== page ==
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What are Endocannabinoids?
In 1992, at the Hebrew University in Jerusalem, two doctors (Dr. Lumir Hanus and Dr. William Devane) while researching THC discovered receptors called endocannabinoids. This signaling system is involved in regulating a range of biological functions. These receptors (CB1 and CB2) are sites for CBD within your body and brain. Endocannabinoids can operate like neurotransmitters, similar to dopamine or serotonin, and help with regulating sleep, certain responses and pain.
Bioregulatory medicine involves the use of therapeutics to regulate these biological processes in time of illness. Natural products are one of the best ways to help the body regulate its healing process and re-establish normality.
How is the Endocannabinoid System (ECS) involved?
In 1995, researchers found that thousands of species, including humans, have receptors which work with an endocannabinoid system (ECS); playing a role in many brain and body functions.
CBD supports this system by keeping the body in balance. When an imbalance occurs, the body produces endocannabinoids that act with cannabinoid receptors. Should a deficiency occur in this system, some research suggests, that products containing cannabis may be used to reduce the deficiency.
Research of the endocannabinoid system (ECS) has linked it to regulating a variety of functions such as sleep, mood, memory, appetite, and pain. (See PubMed.Gov Endocannabinoid System: An overview of its potential in current medical practice.) It appears, the purpose of this system is to maintain a stable environment known as homeostasis within your own body. By stimulating and supporting your endocannabinoid system (ECS), it is possible to find relief for various conditions; however additional research is needed.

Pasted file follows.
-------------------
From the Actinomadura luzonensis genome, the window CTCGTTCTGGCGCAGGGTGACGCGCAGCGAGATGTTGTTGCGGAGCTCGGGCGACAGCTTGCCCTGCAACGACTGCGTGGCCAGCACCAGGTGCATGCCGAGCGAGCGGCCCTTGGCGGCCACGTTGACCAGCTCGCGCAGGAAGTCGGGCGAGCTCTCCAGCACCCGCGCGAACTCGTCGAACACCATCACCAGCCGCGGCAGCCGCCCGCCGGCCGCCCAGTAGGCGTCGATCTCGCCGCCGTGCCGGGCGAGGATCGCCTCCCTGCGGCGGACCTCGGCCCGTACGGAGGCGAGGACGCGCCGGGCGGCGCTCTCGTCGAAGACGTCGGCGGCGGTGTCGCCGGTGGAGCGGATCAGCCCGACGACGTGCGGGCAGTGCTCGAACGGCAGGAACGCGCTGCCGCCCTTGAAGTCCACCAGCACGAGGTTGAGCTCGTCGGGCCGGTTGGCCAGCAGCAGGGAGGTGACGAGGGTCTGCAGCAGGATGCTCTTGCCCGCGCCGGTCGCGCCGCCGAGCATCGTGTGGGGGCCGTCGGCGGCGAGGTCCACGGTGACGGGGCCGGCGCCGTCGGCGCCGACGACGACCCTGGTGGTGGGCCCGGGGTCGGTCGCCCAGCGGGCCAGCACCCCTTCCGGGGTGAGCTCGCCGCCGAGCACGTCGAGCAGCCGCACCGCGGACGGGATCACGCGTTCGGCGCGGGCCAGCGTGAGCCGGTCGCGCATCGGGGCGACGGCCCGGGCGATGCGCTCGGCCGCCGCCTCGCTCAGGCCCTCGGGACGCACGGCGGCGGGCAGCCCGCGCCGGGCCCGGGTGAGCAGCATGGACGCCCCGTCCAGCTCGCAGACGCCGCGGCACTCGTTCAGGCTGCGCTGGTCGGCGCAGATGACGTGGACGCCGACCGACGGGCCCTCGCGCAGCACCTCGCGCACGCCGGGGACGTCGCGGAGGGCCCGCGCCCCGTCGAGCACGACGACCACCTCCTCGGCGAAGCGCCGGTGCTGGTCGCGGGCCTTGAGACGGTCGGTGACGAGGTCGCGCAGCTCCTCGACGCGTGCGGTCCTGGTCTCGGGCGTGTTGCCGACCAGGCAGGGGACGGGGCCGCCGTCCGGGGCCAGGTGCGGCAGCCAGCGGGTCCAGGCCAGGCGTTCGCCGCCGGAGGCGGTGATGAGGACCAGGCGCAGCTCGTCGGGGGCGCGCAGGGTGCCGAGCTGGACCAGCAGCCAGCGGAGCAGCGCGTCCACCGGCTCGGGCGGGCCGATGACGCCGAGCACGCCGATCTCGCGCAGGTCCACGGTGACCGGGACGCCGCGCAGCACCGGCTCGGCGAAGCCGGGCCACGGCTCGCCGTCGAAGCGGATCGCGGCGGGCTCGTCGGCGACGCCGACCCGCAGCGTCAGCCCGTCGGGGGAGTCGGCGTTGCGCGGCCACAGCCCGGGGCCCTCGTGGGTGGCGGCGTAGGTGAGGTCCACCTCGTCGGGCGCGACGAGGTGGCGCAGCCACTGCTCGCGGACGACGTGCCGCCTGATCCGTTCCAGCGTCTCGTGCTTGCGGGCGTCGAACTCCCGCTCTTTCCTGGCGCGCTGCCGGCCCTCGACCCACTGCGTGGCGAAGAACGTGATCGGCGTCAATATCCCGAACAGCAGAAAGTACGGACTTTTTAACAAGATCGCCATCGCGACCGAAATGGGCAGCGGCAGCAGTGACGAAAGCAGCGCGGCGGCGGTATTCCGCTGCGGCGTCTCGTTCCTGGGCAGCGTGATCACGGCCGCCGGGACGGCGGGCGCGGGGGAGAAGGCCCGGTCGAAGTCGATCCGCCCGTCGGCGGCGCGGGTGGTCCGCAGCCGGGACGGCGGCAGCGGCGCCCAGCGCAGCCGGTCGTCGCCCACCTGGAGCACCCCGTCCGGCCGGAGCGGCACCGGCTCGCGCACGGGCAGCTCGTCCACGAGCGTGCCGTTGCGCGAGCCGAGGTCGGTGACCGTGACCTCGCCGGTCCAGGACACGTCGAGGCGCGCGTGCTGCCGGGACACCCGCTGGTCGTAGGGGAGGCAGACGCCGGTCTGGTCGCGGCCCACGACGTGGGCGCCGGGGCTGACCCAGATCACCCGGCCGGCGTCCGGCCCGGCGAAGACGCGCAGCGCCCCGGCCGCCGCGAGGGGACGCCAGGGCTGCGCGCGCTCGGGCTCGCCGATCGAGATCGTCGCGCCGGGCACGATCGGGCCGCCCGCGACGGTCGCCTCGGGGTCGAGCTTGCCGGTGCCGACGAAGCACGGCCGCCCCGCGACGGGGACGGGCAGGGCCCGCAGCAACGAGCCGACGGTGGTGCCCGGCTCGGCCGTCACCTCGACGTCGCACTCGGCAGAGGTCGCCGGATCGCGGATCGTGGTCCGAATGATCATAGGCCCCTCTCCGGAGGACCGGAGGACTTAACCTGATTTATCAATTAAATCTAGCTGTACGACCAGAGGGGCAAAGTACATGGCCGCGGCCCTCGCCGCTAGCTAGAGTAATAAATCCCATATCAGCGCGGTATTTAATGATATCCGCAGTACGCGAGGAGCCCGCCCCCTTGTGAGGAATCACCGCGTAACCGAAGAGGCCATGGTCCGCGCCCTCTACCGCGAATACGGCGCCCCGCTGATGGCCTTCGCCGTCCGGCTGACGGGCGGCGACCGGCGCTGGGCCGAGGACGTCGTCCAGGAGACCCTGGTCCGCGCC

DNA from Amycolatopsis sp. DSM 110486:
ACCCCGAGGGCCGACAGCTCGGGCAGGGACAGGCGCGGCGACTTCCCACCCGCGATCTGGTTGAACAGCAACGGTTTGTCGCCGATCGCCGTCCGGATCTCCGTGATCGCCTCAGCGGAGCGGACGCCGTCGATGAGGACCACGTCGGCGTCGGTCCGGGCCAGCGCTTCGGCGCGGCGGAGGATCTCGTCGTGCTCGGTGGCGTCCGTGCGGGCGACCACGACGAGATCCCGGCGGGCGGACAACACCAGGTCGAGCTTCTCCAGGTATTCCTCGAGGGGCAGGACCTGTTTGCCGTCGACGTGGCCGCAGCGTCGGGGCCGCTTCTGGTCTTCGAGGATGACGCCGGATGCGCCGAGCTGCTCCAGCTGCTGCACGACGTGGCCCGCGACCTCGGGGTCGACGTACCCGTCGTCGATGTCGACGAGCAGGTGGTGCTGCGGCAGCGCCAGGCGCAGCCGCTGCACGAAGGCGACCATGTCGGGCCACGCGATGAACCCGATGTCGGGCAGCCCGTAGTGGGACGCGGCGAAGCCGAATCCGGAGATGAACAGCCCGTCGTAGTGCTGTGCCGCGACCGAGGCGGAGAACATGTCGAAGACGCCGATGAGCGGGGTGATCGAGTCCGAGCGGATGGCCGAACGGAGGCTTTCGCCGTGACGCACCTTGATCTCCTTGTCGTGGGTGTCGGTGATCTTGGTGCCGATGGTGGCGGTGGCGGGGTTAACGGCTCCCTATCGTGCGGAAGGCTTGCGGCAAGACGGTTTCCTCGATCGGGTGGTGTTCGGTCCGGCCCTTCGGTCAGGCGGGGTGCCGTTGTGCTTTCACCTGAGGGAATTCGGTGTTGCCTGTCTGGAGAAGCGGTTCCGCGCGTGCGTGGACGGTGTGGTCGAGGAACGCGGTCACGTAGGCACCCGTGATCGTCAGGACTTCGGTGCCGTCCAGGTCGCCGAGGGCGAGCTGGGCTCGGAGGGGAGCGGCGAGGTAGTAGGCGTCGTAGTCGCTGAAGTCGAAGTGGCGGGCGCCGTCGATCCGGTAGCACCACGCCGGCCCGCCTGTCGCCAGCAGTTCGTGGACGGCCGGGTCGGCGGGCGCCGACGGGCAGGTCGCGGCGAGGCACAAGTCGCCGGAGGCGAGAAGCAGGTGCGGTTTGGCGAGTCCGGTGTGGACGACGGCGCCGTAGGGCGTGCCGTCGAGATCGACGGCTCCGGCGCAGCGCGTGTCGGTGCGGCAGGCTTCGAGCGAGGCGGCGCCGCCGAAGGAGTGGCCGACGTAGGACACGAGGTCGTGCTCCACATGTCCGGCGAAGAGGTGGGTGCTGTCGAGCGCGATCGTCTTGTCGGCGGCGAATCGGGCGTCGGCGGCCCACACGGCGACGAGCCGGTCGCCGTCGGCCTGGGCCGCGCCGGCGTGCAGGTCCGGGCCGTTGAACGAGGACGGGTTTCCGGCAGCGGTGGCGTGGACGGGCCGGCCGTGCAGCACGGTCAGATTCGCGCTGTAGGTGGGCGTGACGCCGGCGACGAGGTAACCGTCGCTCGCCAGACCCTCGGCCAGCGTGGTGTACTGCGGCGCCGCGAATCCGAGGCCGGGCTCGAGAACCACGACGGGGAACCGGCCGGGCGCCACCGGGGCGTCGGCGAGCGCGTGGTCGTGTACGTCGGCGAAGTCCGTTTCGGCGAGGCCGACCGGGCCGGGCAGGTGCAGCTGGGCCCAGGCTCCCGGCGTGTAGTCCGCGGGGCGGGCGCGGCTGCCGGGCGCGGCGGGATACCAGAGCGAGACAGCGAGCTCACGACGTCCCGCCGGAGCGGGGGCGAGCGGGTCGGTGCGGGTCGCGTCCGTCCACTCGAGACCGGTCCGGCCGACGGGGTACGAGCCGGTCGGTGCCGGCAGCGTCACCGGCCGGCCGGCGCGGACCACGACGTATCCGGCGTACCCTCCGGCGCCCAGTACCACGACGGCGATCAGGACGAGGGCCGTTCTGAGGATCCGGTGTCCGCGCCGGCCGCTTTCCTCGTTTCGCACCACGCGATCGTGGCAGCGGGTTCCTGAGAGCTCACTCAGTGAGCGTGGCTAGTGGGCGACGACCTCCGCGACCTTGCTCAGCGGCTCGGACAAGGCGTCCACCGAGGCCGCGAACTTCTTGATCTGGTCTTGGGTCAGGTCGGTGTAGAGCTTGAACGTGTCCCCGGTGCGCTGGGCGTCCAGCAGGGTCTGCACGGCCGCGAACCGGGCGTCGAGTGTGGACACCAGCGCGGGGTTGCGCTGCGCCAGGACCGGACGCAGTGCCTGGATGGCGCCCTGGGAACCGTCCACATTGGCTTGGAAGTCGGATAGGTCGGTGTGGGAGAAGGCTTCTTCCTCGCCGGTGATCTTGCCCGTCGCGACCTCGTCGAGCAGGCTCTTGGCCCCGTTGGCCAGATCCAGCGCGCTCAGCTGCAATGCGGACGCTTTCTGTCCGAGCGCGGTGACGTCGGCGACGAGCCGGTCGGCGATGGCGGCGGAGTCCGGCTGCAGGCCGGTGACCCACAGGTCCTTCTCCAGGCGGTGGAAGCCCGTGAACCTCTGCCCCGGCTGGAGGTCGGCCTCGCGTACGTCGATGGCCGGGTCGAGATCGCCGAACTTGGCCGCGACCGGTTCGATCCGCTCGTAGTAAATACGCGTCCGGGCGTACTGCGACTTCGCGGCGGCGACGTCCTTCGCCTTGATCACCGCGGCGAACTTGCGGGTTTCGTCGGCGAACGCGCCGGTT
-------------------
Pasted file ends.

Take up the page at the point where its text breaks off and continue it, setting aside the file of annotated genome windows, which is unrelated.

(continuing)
How does CBD interact with the endocannabinoid system (ECS)?
Current research shows that tetrahydrocannabinol (THC) interacts with your endocannabinoid system (ECS) by binding to receptors (CB1 and CB2) in the nervous system. In comparison, CBD itself does little to our ECS; however, it can activate or inhibit other compounds within this system. So, if CBD can assist our bodies from absorbing a compound that regulates pain (like anandamide), it may reduce the amount of pain you feel.
More research is needed to completely understand how CBD interacts with this system. At this time, it is known that CBD does not bind to receptors in the same way THC does since CBD does not produce a “high”.